Updated: Sep 28, 2020
This portion will talk about the tools that would be helpful in our Winning WarmUPs and Workouts. I designed this course to literally be done in a barn aisle on a saddle blanket or in your horse trailer on the road - you could definitely do this with out any extra tools (you don't even need shoes!). Know that these tools are NOT necessary, but if you can acquire them they are really great at helping facilitate more dynamic movement!
One of the biggest annoyances I had with looking at the fitness world was that it makes people think exercising and health is unattainable unless you A. go to a gym or B. have fancy equipment to work-out on. Lucky for you, this is simply not true.
The beauty of a program designed with principles of stability, circulation and strength is that they share the quality of needing proprioception to function well. With proprioception as the main focus, it doesn't require all the frivolous extras you might see on commercials or social media. It just uses your own body and as much resistance and repetitions as you want to add.
Don't think of this as a boot camp, fitness course or exercise class - think of it as a healthy movement program!
That being said, there are a few tools I would recommend trying to get. They will help you with balance (body awareness and strength) and muscle activity (circulation). You can find these multiple places including my shop, the internet, even Goodwill Stores! These tools are versatile, compact, very practical and low cost. I also want to say, please feel free to do the course a few times JUST TO DO IT, and THEN go buy the 'accessories'. Don't feel like you must have these to start, or break the bank just to get them and then not utilize them.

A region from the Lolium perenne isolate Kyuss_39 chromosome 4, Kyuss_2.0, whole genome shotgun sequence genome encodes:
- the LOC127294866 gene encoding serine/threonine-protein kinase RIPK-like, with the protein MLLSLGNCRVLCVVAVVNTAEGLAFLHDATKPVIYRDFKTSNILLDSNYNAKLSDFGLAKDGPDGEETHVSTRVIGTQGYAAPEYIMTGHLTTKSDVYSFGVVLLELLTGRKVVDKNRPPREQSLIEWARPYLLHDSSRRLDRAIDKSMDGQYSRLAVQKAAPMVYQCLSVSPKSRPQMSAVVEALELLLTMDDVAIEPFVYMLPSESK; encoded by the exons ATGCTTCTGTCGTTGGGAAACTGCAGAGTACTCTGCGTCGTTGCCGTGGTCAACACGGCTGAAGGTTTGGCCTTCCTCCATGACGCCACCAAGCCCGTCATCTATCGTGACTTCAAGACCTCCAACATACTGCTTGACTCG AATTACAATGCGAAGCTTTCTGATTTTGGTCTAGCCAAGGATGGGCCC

In list of priority here are my recommended helpful work-out tools!
The purpose of the mat will be to stem and base all our movements on top of. The workout is made to flow within the space that a mat takes up, so it will be convenient if you have a padded place to work from.
I really love "yoga" type mats, since they are long enough to lay on, thick enough to add cushion to your hands, feet, and bones, and you can roll them up easily. They also have a 'grippy' type of texture which helps stabilize our movement.
*The alternative to an exercise mat: stall mat, square saddle blanket, thicker towel or rug*
The purpose of a balance disc is to have a multi-functional product that aids in training our balance. It can easily simulate riding a horse, which is the more practical function of it. You can stand, sit, lay or use your hands on it. Since it is a rubber ball type material it moves around with you, which forces you to stabilize your body, based on your position.